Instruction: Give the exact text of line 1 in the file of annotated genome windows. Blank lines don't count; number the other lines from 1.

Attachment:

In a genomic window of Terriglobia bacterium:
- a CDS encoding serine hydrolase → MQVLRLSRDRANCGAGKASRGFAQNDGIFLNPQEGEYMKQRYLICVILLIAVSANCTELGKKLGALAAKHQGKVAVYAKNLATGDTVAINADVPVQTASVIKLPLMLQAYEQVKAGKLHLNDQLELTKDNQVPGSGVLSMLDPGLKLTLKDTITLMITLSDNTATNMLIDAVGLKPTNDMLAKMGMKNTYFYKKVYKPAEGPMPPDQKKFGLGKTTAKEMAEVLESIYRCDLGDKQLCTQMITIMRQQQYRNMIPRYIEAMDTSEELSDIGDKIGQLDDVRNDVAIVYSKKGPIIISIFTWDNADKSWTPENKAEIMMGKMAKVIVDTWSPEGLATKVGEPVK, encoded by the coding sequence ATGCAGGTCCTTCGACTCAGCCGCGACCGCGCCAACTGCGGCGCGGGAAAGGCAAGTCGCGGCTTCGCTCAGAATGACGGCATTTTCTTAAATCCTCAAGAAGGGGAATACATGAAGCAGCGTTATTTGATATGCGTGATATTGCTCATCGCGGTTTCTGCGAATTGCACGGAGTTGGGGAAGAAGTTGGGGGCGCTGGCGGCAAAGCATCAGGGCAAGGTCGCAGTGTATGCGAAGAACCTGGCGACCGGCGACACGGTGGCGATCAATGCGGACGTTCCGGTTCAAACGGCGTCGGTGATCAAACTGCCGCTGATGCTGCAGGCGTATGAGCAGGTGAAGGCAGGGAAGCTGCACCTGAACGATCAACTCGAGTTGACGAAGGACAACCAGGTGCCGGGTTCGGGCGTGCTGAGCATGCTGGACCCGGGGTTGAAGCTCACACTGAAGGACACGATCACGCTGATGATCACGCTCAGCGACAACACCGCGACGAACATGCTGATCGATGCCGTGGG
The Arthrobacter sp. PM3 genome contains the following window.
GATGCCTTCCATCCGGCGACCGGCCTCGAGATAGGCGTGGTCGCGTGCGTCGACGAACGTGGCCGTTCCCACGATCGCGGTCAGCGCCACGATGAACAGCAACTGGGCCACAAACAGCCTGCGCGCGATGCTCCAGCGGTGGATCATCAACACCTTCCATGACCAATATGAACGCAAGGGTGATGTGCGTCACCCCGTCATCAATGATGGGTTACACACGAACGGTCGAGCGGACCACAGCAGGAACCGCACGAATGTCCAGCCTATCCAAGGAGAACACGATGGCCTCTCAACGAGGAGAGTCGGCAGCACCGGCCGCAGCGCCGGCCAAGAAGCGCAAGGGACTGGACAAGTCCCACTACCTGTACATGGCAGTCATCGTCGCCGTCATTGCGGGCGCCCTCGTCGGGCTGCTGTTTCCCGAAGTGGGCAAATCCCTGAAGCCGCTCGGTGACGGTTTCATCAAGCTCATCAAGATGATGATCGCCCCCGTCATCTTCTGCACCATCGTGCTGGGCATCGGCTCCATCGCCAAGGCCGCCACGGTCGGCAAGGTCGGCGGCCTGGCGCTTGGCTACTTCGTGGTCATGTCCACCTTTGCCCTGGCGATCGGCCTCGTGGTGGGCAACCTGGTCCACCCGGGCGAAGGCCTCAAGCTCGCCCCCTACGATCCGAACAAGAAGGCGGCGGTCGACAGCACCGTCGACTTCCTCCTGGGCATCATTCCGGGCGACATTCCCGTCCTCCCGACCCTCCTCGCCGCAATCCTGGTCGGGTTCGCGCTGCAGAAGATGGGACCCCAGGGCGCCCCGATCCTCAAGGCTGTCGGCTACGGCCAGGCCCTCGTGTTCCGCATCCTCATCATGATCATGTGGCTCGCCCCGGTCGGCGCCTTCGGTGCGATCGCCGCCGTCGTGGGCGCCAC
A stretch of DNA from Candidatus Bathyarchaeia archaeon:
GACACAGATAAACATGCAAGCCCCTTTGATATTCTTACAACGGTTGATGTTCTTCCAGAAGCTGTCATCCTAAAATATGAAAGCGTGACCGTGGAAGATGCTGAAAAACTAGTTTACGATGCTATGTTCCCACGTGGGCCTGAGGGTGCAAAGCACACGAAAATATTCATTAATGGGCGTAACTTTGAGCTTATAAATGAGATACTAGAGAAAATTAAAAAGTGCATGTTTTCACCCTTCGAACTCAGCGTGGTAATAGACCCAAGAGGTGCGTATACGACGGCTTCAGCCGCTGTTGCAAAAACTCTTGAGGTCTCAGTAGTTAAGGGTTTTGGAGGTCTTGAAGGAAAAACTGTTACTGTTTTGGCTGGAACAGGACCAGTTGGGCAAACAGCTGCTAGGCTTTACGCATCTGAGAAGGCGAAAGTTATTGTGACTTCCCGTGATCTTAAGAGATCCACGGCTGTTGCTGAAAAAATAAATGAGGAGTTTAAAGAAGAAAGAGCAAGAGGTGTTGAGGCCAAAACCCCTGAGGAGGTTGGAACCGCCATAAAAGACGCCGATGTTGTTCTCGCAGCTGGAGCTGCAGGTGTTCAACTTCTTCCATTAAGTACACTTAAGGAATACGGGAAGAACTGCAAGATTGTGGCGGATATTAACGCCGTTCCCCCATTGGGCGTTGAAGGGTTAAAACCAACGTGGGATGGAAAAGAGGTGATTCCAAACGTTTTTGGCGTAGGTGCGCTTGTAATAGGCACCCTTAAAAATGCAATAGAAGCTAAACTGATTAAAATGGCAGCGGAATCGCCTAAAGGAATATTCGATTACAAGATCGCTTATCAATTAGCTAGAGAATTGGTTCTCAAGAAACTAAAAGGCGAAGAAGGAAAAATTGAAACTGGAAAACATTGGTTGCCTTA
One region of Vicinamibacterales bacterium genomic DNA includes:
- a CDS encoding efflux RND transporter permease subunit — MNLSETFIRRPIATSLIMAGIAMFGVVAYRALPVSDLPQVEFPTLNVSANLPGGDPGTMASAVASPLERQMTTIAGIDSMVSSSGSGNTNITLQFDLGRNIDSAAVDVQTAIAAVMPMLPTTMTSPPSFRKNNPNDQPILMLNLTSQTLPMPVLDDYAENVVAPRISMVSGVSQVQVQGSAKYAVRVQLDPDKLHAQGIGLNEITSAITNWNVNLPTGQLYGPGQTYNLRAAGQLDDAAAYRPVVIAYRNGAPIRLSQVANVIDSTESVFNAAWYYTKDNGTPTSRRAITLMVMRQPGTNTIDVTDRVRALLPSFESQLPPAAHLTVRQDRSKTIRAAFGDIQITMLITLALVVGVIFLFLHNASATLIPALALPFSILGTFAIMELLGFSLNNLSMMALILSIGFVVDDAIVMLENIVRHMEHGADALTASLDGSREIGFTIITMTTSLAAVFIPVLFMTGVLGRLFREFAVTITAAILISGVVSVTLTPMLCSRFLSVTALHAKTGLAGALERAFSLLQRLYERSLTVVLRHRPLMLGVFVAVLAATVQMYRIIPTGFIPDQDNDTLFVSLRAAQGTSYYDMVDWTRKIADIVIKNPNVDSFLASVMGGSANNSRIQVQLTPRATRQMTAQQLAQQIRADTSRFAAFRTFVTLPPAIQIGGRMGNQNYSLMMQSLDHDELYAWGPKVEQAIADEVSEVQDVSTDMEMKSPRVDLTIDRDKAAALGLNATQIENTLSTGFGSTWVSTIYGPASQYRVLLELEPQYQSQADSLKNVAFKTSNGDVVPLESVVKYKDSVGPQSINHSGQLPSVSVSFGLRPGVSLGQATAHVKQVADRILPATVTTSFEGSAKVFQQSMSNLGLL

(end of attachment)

In a genomic window of Terriglobia bacterium: